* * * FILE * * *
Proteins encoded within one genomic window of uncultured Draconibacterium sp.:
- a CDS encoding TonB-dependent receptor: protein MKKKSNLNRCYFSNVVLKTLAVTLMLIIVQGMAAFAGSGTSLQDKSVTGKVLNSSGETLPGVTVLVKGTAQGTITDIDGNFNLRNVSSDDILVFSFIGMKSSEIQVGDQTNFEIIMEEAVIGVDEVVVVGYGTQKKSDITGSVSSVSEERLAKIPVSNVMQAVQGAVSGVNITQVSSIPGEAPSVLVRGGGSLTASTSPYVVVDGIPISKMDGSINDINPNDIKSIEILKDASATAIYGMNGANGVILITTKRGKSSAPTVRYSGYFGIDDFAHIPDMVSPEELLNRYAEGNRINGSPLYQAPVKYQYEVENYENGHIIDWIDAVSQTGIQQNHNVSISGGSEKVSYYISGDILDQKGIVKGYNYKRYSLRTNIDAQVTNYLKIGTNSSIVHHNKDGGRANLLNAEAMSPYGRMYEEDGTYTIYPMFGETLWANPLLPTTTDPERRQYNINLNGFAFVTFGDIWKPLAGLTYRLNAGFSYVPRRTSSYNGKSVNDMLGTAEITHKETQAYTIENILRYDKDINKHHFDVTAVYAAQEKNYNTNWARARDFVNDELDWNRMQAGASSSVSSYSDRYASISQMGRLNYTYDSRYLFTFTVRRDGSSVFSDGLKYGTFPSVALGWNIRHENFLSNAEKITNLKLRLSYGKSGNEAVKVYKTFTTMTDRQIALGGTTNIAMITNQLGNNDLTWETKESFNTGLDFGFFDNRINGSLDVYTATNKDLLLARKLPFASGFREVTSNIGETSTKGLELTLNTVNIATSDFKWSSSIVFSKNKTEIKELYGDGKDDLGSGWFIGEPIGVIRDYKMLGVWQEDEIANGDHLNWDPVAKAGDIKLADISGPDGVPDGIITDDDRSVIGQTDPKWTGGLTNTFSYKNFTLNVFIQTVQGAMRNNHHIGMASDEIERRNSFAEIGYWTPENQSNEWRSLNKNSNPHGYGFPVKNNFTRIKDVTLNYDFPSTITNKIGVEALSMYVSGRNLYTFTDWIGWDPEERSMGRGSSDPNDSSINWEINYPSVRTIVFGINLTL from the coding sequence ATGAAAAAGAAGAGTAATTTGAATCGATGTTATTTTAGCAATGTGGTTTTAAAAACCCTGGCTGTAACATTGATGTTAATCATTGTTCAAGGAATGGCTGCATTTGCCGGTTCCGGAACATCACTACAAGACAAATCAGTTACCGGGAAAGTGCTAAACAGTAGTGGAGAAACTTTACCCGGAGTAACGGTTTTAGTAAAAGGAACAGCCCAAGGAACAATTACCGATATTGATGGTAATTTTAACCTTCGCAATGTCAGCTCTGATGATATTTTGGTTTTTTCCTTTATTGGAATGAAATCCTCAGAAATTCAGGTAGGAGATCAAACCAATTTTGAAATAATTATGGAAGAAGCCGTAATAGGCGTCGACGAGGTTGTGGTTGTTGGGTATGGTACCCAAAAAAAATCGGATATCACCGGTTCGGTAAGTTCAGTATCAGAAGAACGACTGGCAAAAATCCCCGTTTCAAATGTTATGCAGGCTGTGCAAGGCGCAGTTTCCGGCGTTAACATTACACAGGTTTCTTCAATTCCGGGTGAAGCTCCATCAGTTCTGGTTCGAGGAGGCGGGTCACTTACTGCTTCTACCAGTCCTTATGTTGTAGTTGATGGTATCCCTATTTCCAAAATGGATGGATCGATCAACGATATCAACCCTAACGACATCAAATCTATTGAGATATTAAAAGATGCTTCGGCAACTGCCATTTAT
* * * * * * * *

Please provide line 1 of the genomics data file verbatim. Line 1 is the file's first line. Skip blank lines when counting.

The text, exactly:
Proteins encoded within one genomic window of uncultured Draconibacterium sp.: